Dennick also calls for the “relevance of learning […] to be brought out” (p. 51), although the relevance to what (life? other learning?) is not specified. This can obviously be taken as a need for learning to be relevant to a learner’s life outside of school, but could just as easily be taken as pointing out the necessity for related concepts to be explicitly linked to allow pupils to develop effective schemas, as Clare Sealy recommends as part of her 3D curriculum (paragraph 16).
Then there is the “active learning” argument. It is easy to see why learning inquiry-based problem-solving is considered active while listening to teacher talk is considered passive. But Dennick acknowledges that “active learning” includes the “activation of prior learning by means of questioning” (p. 52) which to me sounds a lot like the research-backed retrieval practice. Pupils “should be learning by doing, applying knowledge and problem-solving” (p.52). Note that they are applying knowledge, not discovering it. The knowledge has already been presented to them – by a “sage on the stage”, perhaps. The knowledge acquisition occurs before the problem-solving, it is not acquired as a result of the problem-solving. Even Piaget agrees here: in the logical operational stage of development, “[p]roblems are solved by deliberate investigation involving an awareness of all the factors that might influence the result” (p. 44, emphasis mine). The problem-solving is only useful after the knowledge has been acquired, which again matches up with the evidence-supported expertise reversal effect.
In short, any engagement with the material – including note-taking, answering teacher questions, indeed actively listening to teacher talk – is active learning and are likely to be more useful to learners than discovery learning.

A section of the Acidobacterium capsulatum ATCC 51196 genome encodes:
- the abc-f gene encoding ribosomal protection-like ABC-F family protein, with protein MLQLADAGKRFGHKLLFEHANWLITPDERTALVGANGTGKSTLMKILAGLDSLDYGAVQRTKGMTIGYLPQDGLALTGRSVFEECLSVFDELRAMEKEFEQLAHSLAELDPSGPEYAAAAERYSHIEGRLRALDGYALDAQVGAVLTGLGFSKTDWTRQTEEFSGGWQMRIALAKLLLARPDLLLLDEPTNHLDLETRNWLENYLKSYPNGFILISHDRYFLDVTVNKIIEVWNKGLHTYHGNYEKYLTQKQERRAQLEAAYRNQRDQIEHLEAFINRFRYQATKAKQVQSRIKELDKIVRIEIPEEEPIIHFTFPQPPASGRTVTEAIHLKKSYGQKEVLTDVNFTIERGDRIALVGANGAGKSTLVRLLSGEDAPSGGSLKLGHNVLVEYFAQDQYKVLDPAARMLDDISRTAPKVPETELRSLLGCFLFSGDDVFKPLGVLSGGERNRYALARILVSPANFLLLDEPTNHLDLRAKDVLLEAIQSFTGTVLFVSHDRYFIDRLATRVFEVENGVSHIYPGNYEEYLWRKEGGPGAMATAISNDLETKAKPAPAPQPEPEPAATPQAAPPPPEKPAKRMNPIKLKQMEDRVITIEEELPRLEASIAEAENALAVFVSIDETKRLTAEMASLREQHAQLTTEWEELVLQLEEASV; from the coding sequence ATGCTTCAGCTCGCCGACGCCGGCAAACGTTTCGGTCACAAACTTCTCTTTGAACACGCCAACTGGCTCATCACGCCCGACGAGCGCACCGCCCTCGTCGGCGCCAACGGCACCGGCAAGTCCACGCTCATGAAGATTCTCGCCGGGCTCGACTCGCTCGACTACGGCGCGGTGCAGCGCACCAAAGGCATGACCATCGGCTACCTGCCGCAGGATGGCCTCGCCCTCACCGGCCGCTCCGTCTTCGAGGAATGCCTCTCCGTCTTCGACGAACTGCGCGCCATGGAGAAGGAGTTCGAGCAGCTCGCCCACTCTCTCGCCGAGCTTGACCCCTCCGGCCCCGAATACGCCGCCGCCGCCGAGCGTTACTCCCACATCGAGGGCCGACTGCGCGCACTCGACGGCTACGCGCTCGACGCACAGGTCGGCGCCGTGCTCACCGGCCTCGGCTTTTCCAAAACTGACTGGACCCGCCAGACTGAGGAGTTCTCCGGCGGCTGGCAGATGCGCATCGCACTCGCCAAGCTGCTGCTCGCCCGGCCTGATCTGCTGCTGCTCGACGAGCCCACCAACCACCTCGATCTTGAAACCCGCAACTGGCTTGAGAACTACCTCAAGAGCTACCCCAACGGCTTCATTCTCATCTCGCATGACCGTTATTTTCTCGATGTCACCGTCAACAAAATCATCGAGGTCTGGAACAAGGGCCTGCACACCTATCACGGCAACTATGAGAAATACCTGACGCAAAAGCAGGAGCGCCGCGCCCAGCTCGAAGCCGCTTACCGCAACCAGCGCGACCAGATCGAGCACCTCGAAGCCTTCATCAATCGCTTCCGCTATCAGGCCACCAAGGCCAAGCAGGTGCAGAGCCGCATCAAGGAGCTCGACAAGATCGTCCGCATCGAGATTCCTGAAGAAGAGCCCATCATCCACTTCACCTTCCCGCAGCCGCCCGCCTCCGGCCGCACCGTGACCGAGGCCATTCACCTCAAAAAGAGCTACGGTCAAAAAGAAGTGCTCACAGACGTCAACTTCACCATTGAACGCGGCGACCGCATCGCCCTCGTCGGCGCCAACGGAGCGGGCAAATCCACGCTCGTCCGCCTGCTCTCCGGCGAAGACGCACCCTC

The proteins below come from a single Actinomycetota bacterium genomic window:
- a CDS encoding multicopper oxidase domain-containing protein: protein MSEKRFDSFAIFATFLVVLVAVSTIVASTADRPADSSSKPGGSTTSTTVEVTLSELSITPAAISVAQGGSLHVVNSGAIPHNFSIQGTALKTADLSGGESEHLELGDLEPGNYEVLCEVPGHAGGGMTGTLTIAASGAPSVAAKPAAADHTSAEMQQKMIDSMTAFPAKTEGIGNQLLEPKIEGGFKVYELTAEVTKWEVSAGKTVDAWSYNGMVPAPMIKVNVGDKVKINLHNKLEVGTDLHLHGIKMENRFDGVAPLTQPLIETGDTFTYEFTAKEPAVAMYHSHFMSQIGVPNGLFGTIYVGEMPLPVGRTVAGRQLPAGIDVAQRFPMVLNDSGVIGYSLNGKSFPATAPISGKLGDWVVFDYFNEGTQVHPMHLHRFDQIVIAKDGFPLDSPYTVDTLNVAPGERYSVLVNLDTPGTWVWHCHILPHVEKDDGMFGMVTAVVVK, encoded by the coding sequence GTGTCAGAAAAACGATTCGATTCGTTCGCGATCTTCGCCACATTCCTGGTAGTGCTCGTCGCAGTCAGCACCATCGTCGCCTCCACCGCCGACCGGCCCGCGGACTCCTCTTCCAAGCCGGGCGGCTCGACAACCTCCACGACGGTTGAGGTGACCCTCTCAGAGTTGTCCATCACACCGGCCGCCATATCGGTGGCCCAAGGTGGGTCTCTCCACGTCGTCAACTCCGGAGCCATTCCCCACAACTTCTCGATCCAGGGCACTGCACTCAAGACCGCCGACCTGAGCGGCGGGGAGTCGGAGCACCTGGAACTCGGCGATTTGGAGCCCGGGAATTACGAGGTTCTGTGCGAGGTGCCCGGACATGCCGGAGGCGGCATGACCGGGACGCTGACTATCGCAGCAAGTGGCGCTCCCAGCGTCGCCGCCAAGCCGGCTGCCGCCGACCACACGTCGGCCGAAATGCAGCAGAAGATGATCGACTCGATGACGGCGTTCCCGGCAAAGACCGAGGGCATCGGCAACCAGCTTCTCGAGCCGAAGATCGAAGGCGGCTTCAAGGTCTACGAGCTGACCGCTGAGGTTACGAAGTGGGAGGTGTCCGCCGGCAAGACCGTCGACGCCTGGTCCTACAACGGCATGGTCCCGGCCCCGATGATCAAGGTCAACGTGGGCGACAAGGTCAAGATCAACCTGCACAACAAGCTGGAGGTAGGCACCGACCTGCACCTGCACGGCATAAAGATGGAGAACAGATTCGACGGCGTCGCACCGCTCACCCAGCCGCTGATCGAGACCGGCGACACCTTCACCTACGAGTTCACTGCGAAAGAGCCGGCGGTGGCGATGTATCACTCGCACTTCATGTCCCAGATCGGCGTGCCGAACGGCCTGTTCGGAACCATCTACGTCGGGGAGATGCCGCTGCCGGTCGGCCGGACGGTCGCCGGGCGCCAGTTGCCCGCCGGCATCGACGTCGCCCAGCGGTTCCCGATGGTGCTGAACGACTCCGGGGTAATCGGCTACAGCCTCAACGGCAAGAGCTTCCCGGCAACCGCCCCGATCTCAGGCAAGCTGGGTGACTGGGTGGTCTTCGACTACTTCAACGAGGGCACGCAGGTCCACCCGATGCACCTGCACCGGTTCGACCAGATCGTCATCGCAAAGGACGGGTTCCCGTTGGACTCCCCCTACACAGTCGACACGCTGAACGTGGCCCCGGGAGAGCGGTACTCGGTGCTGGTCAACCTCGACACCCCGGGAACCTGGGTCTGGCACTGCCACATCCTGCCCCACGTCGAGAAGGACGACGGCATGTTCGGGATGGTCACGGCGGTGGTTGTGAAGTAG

Finally, Dennick states that constructivist teachers must “[g]ive learners responsibility for their learning” (p.52), which definitely could be interpreted as an advocation of student-led education, but seems more like a statement of the obvious to me. At the end of the day, teachers can’t learn on their students’ behalf: only students can make sure they’re paying attention during lessons and completing the tasks given to them. But that doesn’t mean they can’t be presented with the information through didactic instruction. It’s still up to them what they do with it.
I suppose what I’m getting at is that constructivism as a theory isn’t necessarily “wrong” so much as – like many theories – open to interpretation. And above is my interpretation of how constructivist ideas can support and be supported by evidence-backed teaching methods.